AthFest 2013 Coverage

[ 0 ] June 24, 2013 |
Modern Skirts after finishing their final set as a band.

Modern Skirts after finishing their final show.

AthFest 2013 was as busy as ever this year, the streets packed with music fans of all different persuasions. I couldn’t catch every show obviously, but I’ve compiled a list of the top five most notable shows I did see.

My Top Five Most Notable Shows of AthFest 2013

Cult of Riggonia – Farm 255

I’d been meaning to catch these guys for a while. Earlier this year, their inclusion on a bill with Motion Sickness of Time Travel intrigued me, as did their Flagpole Magazine description – something about soundscapes and tribal beats. Barely elevated on the Farm 255 side stage, CoR weaved through their multi-layered jams, marriages of tribal ambient and freak-folk reminiscent of early Animal Collective. Interludes between songs consisted of sped-up chatter, cascades of synth and modified field recordings. It’s worth noting that the show was highly visual too. They draped ornate fabrics over speakers, the vocalist cooed into the open mouth of the stuffed animal adorning his mic and the band proudly displayed signs bearing intricate, childlike designs (most likely hand-drawn) similar to those gracing all of their cassettes. Watching the group navigate their way through such a disorienting set was truly fascinating.

pacificUV – The Georgia Theatre Rooftop

I last saw pacificUV at a fashion show three months after the release of Weekends. Though I haven’t listened to their new LP yet, if their live show indicates anything I’ll probably enjoy it. They’ve dropped most of the ill-fitting synth-pop elements of Weekends, added the ethereal vocals and lyrical stylings of poet Laura Solomon and aimed for straighter, more reverent dream pop. I’m a sucker for male/female unison vocals and pacificUV nailed it, upping the spaciness of their new material – songs that are far more Radio Dept. than Depeche Mode or Chromatics. The moody lighting on the Georgia Theatre combined with their brightly colored, geometric projections (think Neon Indian, Psychic Chasms era) only heightened the experience.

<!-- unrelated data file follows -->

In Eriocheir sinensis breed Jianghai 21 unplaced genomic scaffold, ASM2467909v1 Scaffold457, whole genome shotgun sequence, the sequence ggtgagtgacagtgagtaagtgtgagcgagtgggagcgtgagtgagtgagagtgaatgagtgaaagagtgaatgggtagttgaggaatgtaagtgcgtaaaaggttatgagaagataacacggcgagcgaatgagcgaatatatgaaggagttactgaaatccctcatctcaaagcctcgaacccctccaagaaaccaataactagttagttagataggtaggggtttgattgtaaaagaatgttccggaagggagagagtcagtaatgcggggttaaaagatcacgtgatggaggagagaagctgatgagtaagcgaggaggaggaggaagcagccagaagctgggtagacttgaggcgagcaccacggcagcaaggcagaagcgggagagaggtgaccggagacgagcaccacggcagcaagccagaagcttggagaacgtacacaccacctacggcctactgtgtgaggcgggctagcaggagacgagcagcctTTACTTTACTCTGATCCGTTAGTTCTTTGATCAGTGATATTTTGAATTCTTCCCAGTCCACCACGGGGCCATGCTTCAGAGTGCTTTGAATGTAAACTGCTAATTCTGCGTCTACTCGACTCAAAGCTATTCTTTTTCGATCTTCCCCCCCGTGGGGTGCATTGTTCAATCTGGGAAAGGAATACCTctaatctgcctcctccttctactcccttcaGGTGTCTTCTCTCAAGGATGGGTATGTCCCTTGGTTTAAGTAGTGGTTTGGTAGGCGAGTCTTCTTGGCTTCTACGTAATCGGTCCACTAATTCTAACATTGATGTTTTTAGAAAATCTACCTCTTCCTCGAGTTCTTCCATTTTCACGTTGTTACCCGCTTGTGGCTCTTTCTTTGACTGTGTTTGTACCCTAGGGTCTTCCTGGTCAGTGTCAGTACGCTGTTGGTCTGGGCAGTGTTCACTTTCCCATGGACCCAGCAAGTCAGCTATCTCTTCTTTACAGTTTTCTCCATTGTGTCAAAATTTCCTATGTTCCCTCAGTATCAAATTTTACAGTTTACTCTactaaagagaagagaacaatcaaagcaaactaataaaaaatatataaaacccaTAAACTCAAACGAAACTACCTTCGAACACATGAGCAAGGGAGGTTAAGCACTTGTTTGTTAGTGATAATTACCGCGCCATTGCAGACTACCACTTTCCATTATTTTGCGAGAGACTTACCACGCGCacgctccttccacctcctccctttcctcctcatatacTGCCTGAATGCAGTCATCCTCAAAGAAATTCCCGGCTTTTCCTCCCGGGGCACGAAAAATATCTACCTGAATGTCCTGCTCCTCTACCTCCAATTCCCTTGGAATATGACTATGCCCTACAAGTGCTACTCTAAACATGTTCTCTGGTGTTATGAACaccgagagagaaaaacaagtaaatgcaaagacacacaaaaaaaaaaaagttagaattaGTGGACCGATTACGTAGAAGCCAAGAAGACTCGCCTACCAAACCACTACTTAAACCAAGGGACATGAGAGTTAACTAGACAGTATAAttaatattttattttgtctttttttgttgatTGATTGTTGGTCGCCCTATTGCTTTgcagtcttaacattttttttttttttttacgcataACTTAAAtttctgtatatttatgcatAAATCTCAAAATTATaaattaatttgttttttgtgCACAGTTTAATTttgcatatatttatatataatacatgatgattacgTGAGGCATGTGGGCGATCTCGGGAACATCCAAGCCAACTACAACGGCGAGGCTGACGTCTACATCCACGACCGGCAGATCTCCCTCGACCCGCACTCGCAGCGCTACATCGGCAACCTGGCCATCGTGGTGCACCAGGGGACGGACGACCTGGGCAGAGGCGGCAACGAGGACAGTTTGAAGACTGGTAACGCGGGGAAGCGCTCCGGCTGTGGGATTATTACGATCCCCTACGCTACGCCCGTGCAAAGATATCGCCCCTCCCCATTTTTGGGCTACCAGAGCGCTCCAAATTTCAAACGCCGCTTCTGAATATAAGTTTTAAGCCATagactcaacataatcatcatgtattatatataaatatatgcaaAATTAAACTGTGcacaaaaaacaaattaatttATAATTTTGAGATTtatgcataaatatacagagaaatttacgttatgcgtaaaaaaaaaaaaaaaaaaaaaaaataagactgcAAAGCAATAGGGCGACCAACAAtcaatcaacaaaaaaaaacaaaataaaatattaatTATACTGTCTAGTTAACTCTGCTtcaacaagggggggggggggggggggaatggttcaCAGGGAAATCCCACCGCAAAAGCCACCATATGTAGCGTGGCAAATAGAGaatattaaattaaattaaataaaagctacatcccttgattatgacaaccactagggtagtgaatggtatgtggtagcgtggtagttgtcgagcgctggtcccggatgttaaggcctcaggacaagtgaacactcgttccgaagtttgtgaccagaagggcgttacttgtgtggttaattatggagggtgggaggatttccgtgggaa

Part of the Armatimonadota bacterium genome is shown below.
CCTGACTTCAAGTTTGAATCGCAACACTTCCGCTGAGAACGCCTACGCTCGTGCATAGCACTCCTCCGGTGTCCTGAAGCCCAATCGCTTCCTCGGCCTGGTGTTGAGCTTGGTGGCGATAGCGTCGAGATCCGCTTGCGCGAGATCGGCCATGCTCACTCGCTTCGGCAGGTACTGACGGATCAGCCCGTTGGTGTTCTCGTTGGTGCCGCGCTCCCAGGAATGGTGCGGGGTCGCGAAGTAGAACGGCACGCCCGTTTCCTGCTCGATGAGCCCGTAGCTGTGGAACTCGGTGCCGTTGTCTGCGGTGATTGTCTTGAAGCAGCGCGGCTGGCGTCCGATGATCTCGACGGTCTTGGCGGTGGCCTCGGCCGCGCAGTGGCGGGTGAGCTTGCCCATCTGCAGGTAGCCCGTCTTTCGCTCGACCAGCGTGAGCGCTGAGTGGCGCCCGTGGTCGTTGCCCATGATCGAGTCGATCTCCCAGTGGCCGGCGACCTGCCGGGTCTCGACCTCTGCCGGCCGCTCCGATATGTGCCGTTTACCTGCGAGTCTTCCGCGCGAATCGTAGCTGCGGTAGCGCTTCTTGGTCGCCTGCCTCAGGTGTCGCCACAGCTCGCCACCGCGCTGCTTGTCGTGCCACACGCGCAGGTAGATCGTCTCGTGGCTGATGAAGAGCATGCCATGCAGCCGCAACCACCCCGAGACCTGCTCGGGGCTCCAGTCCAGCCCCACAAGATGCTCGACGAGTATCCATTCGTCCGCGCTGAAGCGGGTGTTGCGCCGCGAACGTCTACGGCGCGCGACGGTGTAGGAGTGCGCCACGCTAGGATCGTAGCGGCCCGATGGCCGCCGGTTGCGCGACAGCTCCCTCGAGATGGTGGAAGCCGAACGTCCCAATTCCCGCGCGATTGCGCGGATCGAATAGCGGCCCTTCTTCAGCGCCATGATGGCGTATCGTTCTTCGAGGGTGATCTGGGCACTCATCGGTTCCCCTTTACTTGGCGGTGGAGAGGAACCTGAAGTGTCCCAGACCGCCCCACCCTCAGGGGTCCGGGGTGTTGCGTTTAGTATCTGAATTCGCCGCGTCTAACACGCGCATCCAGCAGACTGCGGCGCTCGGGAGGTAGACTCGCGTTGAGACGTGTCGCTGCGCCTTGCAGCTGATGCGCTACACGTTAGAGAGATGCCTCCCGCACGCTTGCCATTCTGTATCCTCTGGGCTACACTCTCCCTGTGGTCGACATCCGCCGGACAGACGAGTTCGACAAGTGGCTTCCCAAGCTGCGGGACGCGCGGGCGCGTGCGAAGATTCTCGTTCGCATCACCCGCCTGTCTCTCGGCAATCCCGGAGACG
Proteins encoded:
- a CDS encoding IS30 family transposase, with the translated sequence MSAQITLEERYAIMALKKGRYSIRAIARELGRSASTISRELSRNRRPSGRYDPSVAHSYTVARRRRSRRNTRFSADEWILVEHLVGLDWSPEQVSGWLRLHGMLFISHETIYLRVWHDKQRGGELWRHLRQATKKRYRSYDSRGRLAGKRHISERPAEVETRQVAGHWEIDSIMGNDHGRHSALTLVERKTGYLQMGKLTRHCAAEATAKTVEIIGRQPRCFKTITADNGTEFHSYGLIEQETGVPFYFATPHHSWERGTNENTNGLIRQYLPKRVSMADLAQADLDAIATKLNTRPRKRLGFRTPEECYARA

Cars Can Be Blue – Ciné

Oddly enough, this was the first time I’ve seen revered Athens indie pop act, Cars Can Be Blue. Introduced to them in 2010, I was attracted to the dark humor and unabashed poppiness of “Doctor,” a song off that year’s Wuxtry Record Store Day Compilation. Live, Cars Can Be Blue sounds like a smuttier, more proficient Black Tambourine. In completely straight-faced unison, the duo implored the audience to “piss all over [their] tits” on “I Am a Slut,” a sordid cut from their upcoming Trace the Tension LP. While that may strike you as cheap novelty, the band has the twee-pop sensibility and subtle musical prowess to back their numerous, dirty-minded tunes. Other highlights from what was perhaps my favorite AthFest performance include noise-pop-punisher “Monster,” All The Stuff We Do standout “Do You Remember?” and frenetic closer “You Should Be Begging.”

Easter Island – The Georgia Theatre

Easter Island’s bombastic dream pop sounds arena-ready without, for the most part, sounding too cheesy. Though they’re guilty of a few Coldplayish sing-along choruses here and there, they otherwise put on a show that imagines Adorable and Ride as stadium-packing headliners. Even at their most subdued they commanded attention, easily justifying their spot on the large Georgia Theatre stage.

Modern Skirts – Pulaski Street Stage

To be completely honest, I’ve seen Modern Skirts three previous times and I’ve never been impressed by their live show. Apparently I’ve only seen them on “off nights” though. The final Modern Skirts performance was more of an event than an actual concert, but it was still the best I’ve seen them perform. They’ve always displayed tight musicianship but this time around they backed it up with heightened stage presence, tasteful use of horns and a carefully constructed setlist. Touching on each of their three LPs, they led the audience through a surprisingly brief tour of their career ending on “September Days.” The most intense feeling of finality set in with a particularly inspired version of “New York Song,” though – it’s huge chorus practically shouted back at the band while they played it one final time.

 

That’s it! Though I wish I had caught even more shows (particularly murk daddy flex and NYMPH), I couldn’t be everywhere at once. Thanks for checking out our AthFest 2013 coverage, we’ll see you again next year!

Tags: , , , , , ,

Category: Gigs, Live Reviews, Reviews

About the Author ()

Leave A Comment!

SEO Powered by Platinum SEO from Techblissonline